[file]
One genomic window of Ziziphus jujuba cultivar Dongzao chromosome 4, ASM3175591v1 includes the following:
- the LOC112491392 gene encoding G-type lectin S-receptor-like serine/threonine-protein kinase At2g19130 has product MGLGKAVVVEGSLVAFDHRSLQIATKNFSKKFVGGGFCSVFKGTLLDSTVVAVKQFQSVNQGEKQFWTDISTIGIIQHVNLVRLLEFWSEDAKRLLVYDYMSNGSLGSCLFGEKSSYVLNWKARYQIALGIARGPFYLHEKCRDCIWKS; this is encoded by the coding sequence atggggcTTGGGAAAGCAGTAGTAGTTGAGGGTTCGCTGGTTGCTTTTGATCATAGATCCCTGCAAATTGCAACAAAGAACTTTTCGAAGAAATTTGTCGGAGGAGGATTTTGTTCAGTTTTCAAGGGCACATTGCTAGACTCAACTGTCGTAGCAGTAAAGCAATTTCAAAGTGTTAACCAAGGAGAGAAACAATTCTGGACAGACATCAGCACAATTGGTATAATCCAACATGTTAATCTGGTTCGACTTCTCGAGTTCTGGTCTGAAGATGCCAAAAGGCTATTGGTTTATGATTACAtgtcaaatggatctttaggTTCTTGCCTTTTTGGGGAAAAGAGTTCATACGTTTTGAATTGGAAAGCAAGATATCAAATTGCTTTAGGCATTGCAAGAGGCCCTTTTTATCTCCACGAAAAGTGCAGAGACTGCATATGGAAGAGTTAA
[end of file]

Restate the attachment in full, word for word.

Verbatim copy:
One genomic window of Ziziphus jujuba cultivar Dongzao chromosome 4, ASM3175591v1 includes the following:
- the LOC112491392 gene encoding G-type lectin S-receptor-like serine/threonine-protein kinase At2g19130 has product MGLGKAVVVEGSLVAFDHRSLQIATKNFSKKFVGGGFCSVFKGTLLDSTVVAVKQFQSVNQGEKQFWTDISTIGIIQHVNLVRLLEFWSEDAKRLLVYDYMSNGSLGSCLFGEKSSYVLNWKARYQIALGIARGPFYLHEKCRDCIWKS; this is encoded by the coding sequence atggggcTTGGGAAAGCAGTAGTAGTTGAGGGTTCGCTGGTTGCTTTTGATCATAGATCCCTGCAAATTGCAACAAAGAACTTTTCGAAGAAATTTGTCGGAGGAGGATTTTGTTCAGTTTTCAAGGGCACATTGCTAGACTCAACTGTCGTAGCAGTAAAGCAATTTCAAAGTGTTAACCAAGGAGAGAAACAATTCTGGACAGACATCAGCACAATTGGTATAATCCAACATGTTAATCTGGTTCGACTTCTCGAGTTCTGGTCTGAAGATGCCAAAAGGCTATTGGTTTATGATTACAtgtcaaatggatctttaggTTCTTGCCTTTTTGGGGAAAAGAGTTCATACGTTTTGAATTGGAAAGCAAGATATCAAATTGCTTTAGGCATTGCAAGAGGCCCTTTTTATCTCCACGAAAAGTGCAGAGACTGCATATGGAAGAGTTAA